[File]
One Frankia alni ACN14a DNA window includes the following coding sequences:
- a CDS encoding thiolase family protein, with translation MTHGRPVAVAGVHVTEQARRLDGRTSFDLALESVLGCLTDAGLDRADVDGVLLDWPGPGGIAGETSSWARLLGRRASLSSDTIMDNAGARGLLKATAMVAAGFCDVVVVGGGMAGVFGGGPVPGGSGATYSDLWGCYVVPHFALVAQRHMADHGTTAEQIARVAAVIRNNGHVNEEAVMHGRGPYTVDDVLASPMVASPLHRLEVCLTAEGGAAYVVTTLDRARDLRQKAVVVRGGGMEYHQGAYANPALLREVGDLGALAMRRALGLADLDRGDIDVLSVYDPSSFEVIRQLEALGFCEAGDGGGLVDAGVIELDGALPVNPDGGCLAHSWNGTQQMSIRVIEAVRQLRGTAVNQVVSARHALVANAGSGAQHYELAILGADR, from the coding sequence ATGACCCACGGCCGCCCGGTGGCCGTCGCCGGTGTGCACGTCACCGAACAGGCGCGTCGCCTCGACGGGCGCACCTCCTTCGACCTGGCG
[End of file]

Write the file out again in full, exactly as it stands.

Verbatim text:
One Frankia alni ACN14a DNA window includes the following coding sequences:
- a CDS encoding thiolase family protein, with translation MTHGRPVAVAGVHVTEQARRLDGRTSFDLALESVLGCLTDAGLDRADVDGVLLDWPGPGGIAGETSSWARLLGRRASLSSDTIMDNAGARGLLKATAMVAAGFCDVVVVGGGMAGVFGGGPVPGGSGATYSDLWGCYVVPHFALVAQRHMADHGTTAEQIARVAAVIRNNGHVNEEAVMHGRGPYTVDDVLASPMVASPLHRLEVCLTAEGGAAYVVTTLDRARDLRQKAVVVRGGGMEYHQGAYANPALLREVGDLGALAMRRALGLADLDRGDIDVLSVYDPSSFEVIRQLEALGFCEAGDGGGLVDAGVIELDGALPVNPDGGCLAHSWNGTQQMSIRVIEAVRQLRGTAVNQVVSARHALVANAGSGAQHYELAILGADR, from the coding sequence ATGACCCACGGCCGCCCGGTGGCCGTCGCCGGTGTGCACGTCACCGAACAGGCGCGTCGCCTCGACGGGCGCACCTCCTTCGACCTGGCG